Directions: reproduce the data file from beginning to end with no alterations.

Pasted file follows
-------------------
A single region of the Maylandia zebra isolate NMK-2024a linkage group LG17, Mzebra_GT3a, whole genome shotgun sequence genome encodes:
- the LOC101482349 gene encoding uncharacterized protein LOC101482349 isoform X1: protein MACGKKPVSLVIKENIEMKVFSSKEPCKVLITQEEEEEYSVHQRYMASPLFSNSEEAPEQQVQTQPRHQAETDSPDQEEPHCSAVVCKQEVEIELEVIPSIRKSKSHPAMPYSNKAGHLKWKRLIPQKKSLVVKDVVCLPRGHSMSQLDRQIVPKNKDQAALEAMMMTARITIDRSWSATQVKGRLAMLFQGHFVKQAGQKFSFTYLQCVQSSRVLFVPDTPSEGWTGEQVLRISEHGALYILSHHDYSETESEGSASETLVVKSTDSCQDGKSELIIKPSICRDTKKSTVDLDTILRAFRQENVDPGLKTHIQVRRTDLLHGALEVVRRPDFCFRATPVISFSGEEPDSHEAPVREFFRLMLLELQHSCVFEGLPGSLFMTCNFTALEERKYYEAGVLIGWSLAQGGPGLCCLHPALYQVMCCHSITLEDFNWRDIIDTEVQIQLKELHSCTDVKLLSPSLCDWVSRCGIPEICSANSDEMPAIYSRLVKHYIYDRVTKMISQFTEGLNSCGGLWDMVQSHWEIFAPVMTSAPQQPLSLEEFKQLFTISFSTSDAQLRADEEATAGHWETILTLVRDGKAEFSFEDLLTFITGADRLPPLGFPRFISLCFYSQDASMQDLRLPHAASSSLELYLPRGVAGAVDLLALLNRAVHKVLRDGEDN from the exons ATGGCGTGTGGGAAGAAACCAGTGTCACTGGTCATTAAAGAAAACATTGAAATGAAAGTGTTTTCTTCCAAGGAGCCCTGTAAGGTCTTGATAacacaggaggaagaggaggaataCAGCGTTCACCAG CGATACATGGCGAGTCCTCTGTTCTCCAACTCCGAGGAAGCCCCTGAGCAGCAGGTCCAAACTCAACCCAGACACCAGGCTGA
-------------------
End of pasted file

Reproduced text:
A single region of the Maylandia zebra isolate NMK-2024a linkage group LG17, Mzebra_GT3a, whole genome shotgun sequence genome encodes:
- the LOC101482349 gene encoding uncharacterized protein LOC101482349 isoform X1: protein MACGKKPVSLVIKENIEMKVFSSKEPCKVLITQEEEEEYSVHQRYMASPLFSNSEEAPEQQVQTQPRHQAETDSPDQEEPHCSAVVCKQEVEIELEVIPSIRKSKSHPAMPYSNKAGHLKWKRLIPQKKSLVVKDVVCLPRGHSMSQLDRQIVPKNKDQAALEAMMMTARITIDRSWSATQVKGRLAMLFQGHFVKQAGQKFSFTYLQCVQSSRVLFVPDTPSEGWTGEQVLRISEHGALYILSHHDYSETESEGSASETLVVKSTDSCQDGKSELIIKPSICRDTKKSTVDLDTILRAFRQENVDPGLKTHIQVRRTDLLHGALEVVRRPDFCFRATPVISFSGEEPDSHEAPVREFFRLMLLELQHSCVFEGLPGSLFMTCNFTALEERKYYEAGVLIGWSLAQGGPGLCCLHPALYQVMCCHSITLEDFNWRDIIDTEVQIQLKELHSCTDVKLLSPSLCDWVSRCGIPEICSANSDEMPAIYSRLVKHYIYDRVTKMISQFTEGLNSCGGLWDMVQSHWEIFAPVMTSAPQQPLSLEEFKQLFTISFSTSDAQLRADEEATAGHWETILTLVRDGKAEFSFEDLLTFITGADRLPPLGFPRFISLCFYSQDASMQDLRLPHAASSSLELYLPRGVAGAVDLLALLNRAVHKVLRDGEDN from the exons ATGGCGTGTGGGAAGAAACCAGTGTCACTGGTCATTAAAGAAAACATTGAAATGAAAGTGTTTTCTTCCAAGGAGCCCTGTAAGGTCTTGATAacacaggaggaagaggaggaataCAGCGTTCACCAG CGATACATGGCGAGTCCTCTGTTCTCCAACTCCGAGGAAGCCCCTGAGCAGCAGGTCCAAACTCAACCCAGACACCAGGCTGA